We spotted a path we had never been on before which was exciting. A docent told us this area is being developed to allow access to the new daffodil meadow that has been planted. 15,000 daffodils were planted in 2008, 50,000 more in 2010 and even more since then. She encouraged us to return next spring to see the result. At that time all the other daffodils will also be blooming...some of them descendants of bulbs that have multiplied for years and years. 
We also spotted this tree along the path and didn't recognize it. Friends of mine have identified it from this picture as a type of hawthorn...something I hadn't seen before. That is one reason I like to return to Filoli again and again...there is always something new to see!

Tuesday, October 02, 2012

Gardening in Spite of Kids

The fun and benefits of gardening with kids are well documented. Kids love to garden and getting them involved with growing some of their own food and learning how nature works is a good idea on many levels.

But that being said, there is another side to sharing a garden with kids; the less fun, more frustrating side. When all the leaves get pulled from a plant or even the plant itself is yanked from the ground. When someone tumbles over and flattens emerging seedlings. When balls ricochet off plants, knocking branches off.

Sword ferns provide a buffer for other plants
After 29 years of running a family child care home I have learned a few things. Probably the first thing would be: don't plant anything you would be sad to lose in a danger zone. Don't plant strawberries where little tasters might help themselves before the berries ripen. Don't plant the expensive narcissus where a curious hand can reach to try to pick it, only to pull it from the ground. This isn't to say that you can't have those things, just protect them with something less precious. In my garden I have sword ferns lining many of the planting beds.  When little fingers yank a frond it is an excellent moment to talk about being gentle to plants and I don't have to be sad because I know it can't hurt the ferns. Things like iris or agapanthus which multiply like crazy here are also good choices because there are always plenty left if something happens to a plant or two.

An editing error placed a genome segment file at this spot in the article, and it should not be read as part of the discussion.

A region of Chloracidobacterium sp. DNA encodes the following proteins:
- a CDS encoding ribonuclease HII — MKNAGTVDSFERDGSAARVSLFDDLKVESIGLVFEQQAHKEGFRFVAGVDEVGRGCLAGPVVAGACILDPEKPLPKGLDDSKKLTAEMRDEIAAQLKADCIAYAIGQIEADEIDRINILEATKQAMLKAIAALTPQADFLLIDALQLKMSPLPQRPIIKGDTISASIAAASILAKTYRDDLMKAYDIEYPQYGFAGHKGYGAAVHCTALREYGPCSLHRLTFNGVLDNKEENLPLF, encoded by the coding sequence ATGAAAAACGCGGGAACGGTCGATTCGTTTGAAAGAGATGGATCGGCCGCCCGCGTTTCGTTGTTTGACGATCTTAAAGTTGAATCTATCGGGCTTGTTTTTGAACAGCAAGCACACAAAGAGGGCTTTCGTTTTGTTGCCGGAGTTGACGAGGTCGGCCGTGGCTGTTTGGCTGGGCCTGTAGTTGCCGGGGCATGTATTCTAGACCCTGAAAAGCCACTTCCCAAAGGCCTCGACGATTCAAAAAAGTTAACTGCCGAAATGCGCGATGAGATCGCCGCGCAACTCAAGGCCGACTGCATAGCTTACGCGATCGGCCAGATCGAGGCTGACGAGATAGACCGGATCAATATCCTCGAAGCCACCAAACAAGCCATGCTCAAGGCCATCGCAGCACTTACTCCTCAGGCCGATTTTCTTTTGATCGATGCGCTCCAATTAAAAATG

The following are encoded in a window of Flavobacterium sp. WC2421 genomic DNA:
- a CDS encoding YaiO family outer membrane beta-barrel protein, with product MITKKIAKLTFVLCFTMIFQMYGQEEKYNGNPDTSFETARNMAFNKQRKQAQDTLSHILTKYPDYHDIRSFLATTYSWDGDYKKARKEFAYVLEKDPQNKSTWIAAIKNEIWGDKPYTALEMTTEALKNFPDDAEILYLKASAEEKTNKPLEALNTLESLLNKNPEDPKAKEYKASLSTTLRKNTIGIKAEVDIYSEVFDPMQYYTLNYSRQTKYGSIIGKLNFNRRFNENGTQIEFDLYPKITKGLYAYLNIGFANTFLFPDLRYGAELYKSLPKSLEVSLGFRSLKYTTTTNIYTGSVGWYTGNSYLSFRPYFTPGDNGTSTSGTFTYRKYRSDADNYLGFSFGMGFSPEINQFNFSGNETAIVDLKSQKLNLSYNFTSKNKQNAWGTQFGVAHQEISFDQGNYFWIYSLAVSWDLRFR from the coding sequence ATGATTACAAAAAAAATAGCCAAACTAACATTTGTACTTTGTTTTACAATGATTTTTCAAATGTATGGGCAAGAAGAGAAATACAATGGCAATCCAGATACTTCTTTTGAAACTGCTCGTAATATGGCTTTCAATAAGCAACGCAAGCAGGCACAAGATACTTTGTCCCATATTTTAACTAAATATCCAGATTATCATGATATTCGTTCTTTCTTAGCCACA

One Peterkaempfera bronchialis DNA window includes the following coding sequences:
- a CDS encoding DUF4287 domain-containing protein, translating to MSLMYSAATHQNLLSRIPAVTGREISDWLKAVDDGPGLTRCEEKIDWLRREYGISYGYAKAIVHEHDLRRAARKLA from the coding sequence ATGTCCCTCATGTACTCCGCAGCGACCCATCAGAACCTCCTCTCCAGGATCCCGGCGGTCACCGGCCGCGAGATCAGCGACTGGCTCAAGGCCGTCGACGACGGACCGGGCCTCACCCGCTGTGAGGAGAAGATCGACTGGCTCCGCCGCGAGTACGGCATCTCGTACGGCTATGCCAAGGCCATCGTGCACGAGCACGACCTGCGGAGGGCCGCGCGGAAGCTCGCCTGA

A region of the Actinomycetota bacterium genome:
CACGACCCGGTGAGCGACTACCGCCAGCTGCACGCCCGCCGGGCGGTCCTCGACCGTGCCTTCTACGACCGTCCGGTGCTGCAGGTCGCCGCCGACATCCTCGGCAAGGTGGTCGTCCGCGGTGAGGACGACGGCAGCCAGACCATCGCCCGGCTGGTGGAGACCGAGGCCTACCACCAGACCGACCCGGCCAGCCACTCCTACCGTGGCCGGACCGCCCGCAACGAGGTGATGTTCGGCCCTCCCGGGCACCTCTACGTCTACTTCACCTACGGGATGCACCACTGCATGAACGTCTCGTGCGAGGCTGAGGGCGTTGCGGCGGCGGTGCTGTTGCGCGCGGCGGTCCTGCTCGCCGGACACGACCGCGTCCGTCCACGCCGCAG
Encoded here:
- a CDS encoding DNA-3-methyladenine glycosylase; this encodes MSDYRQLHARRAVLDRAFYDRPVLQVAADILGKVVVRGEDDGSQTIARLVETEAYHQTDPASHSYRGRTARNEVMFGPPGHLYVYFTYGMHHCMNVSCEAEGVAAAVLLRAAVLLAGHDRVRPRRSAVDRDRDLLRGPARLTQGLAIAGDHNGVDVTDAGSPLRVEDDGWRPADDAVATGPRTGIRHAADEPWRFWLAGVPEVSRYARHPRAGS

Fences can keep bikes out of the vegetable garden
Short fences along planting beds can help keep kids in bounds without closing off things too much. A little bit taller fence comes in handy in bicycle speed zones that border the sunny spot that is needed for some vegetables.  Raised beds would be another way to keep plants a little bit protected.

Some tempting plants need to be within reach. Scented geraniums and herbs like culinary sage that children can learn to rub gently and sniff, lambs' ears that are so very soft, argyranthemum that bloom all summer. All these sturdy growers offer opportunities for repeated lessons in gentle hands without the danger of killing the plant.

Short fences protect beds while scented geraniums spill over for sensory fun
I am in love with succulents for many reasons but in this context they are great because even if a piece gets picked or knocked off the original plant will be fine and you can easily root the broken piece. Another opportunity for learning! Succulents in pots can be used as buffers around posts that might be dangerous to those speeding bicycles. This is where a nice looking resin pot comes in handy since the possibility of contact is high. Keep those expensive ceramic pots for use elsewhere.

Resin pots are sturdy but provide visual cues for traffic
Gardening in spite of kids is all about having reasonable expectations. You can provide a wonderful environment for learning with just a little effort. Plan ahead, adjust as needed, and keep in mind that kids need to be in gardens. So garden in spite of them!